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July 18, 2005



FunFact: Since 1981 amusement parks at fixed sites have had a special exemption from federal regulation unlike any other consumer product.

FunFact #2: Many states don't regulate rides or require public reporting of accidents. Florida, where a 4–year–old passed out and died on the "Mission: Space" ride at Disney World on June 13, does require public reporting — but it exempts big parks like Disney.

Who knew?

RideAccidents.com "is the world's single most comprehensive, detailed, updated, accurate and complete source of amusement ride accident reports and related news."

It includes a record of fatal amusement park accidents since 1972, including many from outside the U.S.

Let me just say this: If you spend any amount of time on RideAccidents.com you'll never again feel quite as comfortable about strapping yourself in for the big one.


The website is an online horror story.

[via Cindy Loose and the Washington Post]

July 18, 2005 at 04:01 PM | Permalink | Comments (0) | TrackBack

The Dennis Severs' House


Artist David Hockney described visiting this house (above and below) as one of the world's five greatest experiences.

Dennis Severs was an eccentric California man fascinated by English history.

In the 1970s he moved to London and bought, for 20,000 pounds, a decrepit Georgian house in the then–dangerous Spitalfields Market area.

Instead of modernizing his new home, as most buyers of such properties do, Severs did the opposite: he restored it to be as true to the 1740s, when it was built, as he could.

There is no electricity and no indoor plumbing.


Jane Black wrote effusively of her visit to the house in an article that appeared in the June 26 Washington Post.

July 18, 2005 at 03:01 PM | Permalink | Comments (0) | TrackBack

'Voices of Summer: Ranking Baseball's All–Time Best Announcers'


Written by Curt Smith, who was a speechwriter for the first President Bush, this book goes back — back, back, wayyyyyy back....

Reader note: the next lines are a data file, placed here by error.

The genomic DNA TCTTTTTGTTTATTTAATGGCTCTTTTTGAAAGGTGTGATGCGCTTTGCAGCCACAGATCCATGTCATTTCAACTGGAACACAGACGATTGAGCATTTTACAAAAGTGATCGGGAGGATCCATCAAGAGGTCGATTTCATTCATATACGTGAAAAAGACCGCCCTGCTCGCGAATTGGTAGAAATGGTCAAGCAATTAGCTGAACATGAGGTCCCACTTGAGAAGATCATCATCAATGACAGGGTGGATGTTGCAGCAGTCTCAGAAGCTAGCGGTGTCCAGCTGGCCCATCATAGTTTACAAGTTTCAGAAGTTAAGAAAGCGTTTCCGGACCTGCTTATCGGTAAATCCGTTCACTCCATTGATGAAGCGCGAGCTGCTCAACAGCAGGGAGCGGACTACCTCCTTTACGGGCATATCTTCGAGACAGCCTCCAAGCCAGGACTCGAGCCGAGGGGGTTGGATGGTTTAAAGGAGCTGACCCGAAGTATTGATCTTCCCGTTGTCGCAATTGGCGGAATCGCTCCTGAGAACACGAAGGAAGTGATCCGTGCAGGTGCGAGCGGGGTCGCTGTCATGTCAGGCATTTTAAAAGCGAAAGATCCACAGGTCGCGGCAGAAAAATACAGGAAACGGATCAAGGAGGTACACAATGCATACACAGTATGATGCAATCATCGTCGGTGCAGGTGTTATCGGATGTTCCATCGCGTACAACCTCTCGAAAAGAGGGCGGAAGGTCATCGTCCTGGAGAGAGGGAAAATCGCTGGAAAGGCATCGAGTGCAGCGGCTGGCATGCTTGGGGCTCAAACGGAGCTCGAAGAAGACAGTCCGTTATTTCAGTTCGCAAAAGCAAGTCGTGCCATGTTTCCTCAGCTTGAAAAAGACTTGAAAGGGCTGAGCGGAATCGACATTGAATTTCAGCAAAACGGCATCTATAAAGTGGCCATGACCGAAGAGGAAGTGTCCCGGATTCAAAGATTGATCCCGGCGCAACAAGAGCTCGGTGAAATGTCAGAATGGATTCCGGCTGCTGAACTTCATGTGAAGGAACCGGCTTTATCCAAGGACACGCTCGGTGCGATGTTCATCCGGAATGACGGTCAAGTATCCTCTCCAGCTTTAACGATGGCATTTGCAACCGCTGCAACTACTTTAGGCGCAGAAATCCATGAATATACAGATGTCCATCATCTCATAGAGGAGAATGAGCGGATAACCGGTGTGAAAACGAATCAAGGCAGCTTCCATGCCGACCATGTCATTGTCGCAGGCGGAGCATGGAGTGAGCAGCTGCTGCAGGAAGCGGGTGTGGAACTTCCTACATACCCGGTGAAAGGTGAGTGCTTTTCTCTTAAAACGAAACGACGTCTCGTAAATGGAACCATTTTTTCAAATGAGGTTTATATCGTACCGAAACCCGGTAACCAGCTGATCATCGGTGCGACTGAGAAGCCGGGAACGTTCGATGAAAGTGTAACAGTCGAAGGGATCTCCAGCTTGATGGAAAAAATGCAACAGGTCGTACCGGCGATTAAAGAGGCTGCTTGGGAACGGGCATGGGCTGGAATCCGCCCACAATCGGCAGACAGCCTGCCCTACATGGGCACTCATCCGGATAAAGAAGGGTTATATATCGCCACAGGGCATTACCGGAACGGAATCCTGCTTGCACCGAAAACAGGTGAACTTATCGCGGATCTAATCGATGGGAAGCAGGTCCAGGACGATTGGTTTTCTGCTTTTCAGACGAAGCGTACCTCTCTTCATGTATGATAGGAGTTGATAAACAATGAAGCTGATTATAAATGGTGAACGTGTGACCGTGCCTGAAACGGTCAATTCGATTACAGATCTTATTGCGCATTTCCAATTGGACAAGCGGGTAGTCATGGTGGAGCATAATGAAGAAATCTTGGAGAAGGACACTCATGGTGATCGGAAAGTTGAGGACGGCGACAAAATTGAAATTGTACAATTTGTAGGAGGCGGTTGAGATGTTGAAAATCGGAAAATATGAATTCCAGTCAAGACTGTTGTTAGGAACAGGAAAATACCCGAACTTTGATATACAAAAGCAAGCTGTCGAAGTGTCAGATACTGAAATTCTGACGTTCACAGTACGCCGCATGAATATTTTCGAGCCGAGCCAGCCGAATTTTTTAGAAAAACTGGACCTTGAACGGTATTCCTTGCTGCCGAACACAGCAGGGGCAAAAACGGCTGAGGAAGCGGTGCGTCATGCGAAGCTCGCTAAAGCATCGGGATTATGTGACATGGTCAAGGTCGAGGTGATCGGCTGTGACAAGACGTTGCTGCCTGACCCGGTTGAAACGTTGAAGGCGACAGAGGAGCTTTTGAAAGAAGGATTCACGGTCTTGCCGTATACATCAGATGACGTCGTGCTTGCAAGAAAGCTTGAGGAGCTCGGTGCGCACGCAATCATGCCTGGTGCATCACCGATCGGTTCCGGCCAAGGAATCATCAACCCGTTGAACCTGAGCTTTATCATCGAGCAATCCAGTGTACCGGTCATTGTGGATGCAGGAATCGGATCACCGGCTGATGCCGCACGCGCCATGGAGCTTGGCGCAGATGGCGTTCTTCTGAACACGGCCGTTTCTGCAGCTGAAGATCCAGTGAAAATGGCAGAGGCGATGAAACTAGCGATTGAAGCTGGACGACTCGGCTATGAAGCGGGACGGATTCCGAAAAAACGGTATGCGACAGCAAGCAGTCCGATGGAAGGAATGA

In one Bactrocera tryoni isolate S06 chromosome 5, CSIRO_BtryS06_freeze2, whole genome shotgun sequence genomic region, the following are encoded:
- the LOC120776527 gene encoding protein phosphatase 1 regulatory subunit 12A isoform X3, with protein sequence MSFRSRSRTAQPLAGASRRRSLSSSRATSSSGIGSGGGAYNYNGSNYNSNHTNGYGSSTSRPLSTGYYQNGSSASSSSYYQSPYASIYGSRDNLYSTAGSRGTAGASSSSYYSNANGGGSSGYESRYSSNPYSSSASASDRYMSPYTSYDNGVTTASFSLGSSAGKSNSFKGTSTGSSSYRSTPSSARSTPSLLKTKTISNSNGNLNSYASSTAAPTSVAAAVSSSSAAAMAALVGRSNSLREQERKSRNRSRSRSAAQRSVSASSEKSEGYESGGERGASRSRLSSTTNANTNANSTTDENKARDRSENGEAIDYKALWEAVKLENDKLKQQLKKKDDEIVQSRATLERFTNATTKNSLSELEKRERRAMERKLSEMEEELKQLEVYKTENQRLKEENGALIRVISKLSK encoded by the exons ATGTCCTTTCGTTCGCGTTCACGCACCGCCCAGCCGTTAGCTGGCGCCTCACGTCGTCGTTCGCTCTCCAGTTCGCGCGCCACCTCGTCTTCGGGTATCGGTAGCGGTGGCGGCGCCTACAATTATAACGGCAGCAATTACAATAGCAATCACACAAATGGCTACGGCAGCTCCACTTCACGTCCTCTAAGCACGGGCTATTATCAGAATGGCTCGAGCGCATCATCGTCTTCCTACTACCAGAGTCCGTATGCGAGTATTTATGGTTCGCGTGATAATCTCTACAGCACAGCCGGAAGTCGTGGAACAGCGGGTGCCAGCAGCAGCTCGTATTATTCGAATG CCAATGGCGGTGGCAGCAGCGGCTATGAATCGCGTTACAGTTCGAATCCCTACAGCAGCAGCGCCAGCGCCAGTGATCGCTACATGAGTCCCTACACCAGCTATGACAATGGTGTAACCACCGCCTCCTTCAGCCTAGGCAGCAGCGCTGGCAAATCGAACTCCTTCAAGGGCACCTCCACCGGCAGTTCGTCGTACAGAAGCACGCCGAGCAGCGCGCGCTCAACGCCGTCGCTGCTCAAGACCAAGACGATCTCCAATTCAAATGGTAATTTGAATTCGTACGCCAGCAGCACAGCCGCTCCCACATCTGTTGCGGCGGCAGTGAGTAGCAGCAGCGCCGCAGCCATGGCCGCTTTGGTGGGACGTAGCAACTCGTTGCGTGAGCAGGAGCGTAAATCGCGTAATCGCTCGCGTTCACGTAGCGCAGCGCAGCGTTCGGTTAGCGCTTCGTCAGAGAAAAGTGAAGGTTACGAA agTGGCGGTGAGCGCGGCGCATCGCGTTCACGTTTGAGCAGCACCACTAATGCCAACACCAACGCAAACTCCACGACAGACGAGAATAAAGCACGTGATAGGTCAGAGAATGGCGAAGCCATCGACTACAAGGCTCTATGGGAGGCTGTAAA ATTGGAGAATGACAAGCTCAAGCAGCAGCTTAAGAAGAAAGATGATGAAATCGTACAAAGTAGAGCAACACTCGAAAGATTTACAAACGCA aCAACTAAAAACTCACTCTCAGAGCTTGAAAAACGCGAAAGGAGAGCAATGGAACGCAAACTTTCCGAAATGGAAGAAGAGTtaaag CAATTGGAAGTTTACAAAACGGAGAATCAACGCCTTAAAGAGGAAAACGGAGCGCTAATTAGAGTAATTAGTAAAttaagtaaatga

Smith's All–Time Top 5:

1) Vin Scully

2) Mel Allen

3) Ernie Harwell

4) Jack Buck

5) Red Barber

His currently active Top 5:

1) Vin Scully

2) Bob Uecker

3) Jon Miller

4) Jerry Coleman

5) Milo Hamilton

The book is $10.17 here.

July 18, 2005 at 02:01 PM | Permalink | Comments (0) | TrackBack

Ball Bearing Memo Stand


I've got a refrigerator magnet with the same functional design and it's just so stylish.

I like the idea of the ball bearing holding the item simply by employing gravity.

Much better in person than in two dimensions.

I'd use this iteration on my desk as a picture or postcard holder.

$8.99 here.

July 18, 2005 at 01:01 PM | Permalink | Comments (0) | TrackBack

BehindTheMedspeak: Walking on cobblestones lowers blood pressure


Old ways are the best ways.

How else to interpret the results of recent work out of the Oregon Research Institute, as reported in the Journal of the American Geriatrics Society?


Scientists there found that walking on uneven, river rock–like surfaces improved balance as well as reducing blood pressure in adults over 60.

Cobblestone–like walking paths are common in China. (Pictured above and below are parks and public spaces in Shanghai.)

Investigators from the research institute decided to perform a controlled study of walking on bumpy vs. flat surfaces after observing people in China exercising and walking back and forth over traditional stone paths.


Chinese medicine believes that the uneven surfaces of the cobblestones stimulate and regulate the "acupoints" located on the soles of the feet.

July 18, 2005 at 12:01 PM | Permalink | Comments (0) | TrackBack

JigZone — A new jigsaw puzzle for you every day


What a great website.

Totally free, it offers: